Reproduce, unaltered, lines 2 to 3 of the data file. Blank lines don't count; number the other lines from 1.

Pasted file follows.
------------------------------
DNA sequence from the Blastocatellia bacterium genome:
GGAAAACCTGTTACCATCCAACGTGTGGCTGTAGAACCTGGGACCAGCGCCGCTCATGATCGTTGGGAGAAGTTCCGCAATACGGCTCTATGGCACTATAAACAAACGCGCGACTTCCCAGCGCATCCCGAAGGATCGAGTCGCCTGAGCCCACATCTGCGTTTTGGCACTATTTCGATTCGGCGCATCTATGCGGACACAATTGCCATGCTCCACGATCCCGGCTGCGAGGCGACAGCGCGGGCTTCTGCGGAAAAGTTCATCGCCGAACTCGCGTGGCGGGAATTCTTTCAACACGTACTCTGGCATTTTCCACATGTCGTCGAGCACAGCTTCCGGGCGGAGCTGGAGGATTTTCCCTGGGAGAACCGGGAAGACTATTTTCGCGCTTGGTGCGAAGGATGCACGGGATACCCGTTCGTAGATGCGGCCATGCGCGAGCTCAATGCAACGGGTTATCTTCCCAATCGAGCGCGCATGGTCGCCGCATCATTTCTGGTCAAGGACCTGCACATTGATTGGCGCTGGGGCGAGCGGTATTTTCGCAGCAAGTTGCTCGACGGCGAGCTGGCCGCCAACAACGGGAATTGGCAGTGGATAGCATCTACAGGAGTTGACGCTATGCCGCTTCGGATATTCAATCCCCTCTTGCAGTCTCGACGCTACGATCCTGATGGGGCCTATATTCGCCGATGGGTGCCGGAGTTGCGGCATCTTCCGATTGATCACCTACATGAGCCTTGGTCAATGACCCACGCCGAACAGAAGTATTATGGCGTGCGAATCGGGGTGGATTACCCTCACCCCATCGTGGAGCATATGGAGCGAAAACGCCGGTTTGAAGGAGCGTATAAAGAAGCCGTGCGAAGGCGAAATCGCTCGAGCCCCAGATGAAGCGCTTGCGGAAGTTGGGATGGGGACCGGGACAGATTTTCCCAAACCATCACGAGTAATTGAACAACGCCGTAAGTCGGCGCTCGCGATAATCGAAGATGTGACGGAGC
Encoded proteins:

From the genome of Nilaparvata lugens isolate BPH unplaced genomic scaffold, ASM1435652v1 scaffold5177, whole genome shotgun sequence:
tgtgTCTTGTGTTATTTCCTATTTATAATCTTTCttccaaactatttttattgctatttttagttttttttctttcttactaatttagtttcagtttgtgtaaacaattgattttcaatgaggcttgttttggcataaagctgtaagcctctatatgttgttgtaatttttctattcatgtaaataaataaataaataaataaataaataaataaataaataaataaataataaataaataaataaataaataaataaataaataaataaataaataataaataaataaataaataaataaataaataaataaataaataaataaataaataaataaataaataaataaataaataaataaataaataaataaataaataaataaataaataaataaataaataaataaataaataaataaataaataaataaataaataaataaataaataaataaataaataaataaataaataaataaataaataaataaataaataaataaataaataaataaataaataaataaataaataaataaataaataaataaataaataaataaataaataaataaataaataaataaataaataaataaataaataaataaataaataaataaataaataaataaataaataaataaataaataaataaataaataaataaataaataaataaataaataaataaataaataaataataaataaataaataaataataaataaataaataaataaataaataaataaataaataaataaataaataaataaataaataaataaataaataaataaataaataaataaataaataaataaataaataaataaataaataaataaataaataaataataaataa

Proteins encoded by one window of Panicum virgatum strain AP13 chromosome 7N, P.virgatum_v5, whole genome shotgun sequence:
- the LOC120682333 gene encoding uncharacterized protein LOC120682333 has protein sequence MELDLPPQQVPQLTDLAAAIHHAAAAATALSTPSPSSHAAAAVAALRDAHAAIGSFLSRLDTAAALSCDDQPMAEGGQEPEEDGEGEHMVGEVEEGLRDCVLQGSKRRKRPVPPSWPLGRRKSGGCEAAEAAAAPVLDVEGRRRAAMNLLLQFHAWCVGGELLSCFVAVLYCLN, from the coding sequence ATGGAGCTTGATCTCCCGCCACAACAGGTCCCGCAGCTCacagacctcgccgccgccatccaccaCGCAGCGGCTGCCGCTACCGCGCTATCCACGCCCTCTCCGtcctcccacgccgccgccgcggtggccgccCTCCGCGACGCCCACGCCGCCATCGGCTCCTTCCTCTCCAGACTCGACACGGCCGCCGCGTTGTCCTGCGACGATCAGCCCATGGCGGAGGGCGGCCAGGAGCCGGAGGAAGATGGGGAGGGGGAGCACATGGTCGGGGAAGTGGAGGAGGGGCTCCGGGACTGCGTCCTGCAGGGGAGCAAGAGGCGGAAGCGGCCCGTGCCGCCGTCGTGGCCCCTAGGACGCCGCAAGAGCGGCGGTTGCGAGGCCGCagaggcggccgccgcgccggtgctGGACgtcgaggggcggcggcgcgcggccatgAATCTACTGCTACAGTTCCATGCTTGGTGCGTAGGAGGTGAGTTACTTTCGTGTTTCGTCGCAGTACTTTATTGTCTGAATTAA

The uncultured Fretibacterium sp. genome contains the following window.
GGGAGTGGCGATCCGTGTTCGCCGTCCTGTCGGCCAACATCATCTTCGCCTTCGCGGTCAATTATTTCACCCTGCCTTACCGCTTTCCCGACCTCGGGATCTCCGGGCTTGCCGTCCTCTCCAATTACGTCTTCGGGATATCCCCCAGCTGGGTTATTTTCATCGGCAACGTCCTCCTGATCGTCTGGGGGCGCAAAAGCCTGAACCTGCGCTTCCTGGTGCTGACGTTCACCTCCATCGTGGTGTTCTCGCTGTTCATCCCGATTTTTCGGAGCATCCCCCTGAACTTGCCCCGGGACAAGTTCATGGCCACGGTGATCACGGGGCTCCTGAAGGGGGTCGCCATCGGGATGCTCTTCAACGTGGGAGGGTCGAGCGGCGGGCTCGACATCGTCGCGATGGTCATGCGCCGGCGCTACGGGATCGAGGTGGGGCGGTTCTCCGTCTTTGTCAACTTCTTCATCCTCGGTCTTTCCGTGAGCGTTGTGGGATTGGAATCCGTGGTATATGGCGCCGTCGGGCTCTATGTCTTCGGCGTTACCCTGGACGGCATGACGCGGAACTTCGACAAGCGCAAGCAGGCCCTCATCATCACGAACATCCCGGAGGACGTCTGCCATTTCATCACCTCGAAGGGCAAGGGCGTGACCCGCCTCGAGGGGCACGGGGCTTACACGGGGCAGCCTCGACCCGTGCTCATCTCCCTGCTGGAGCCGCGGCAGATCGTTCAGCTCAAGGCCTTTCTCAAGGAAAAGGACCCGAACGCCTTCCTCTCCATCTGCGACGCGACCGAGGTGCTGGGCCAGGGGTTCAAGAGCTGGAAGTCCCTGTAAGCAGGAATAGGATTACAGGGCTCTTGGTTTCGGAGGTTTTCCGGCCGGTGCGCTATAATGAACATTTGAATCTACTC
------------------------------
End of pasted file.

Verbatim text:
GGAAAACCTGTTACCATCCAACGTGTGGCTGTAGAACCTGGGACCAGCGCCGCTCATGATCGTTGGGAGAAGTTCCGCAATACGGCTCTATGGCACTATAAACAAACGCGCGACTTCCCAGCGCATCCCGAAGGATCGAGTCGCCTGAGCCCACATCTGCGTTTTGGCACTATTTCGATTCGGCGCATCTATGCGGACACAATTGCCATGCTCCACGATCCCGGCTGCGAGGCGACAGCGCGGGCTTCTGCGGAAAAGTTCATCGCCGAACTCGCGTGGCGGGAATTCTTTCAACACGTACTCTGGCATTTTCCACATGTCGTCGAGCACAGCTTCCGGGCGGAGCTGGAGGATTTTCCCTGGGAGAACCGGGAAGACTATTTTCGCGCTTGGTGCGAAGGATGCACGGGATACCCGTTCGTAGATGCGGCCATGCGCGAGCTCAATGCAACGGGTTATCTTCCCAATCGAGCGCGCATGGTCGCCGCATCATTTCTGGTCAAGGACCTGCACATTGATTGGCGCTGGGGCGAGCGGTATTTTCGCAGCAAGTTGCTCGACGGCGAGCTGGCCGCCAACAACGGGAATTGGCAGTGGATAGCATCTACAGGAGTTGACGCTATGCCGCTTCGGATATTCAATCCCCTCTTGCAGTCTCGACGCTACGATCCTGATGGGGCCTATATTCGCCGATGGGTGCCGGAGTTGCGGCATCTTCCGATTGATCACCTACATGAGCCTTGGTCAATGACCCACGCCGAACAGAAGTATTATGGCGTGCGAATCGGGGTGGATTACCCTCACCCCATCGTGGAGCATATGGAGCGAAAACGCCGGTTTGAAGGAGCGTATAAAGAAGCCGTGCGAAGGCGAAATCGCTCGAGCCCCAGATGAAGCGCTTGCGGAAGTTGGGATGGGGACCGGGACAGATTTTCCCAAACCATCACGAGTAATTGAACAACGCCGTAAGTCGGCGCTCGCGATAATCGAAGATGTGACGGAGC
Encoded proteins: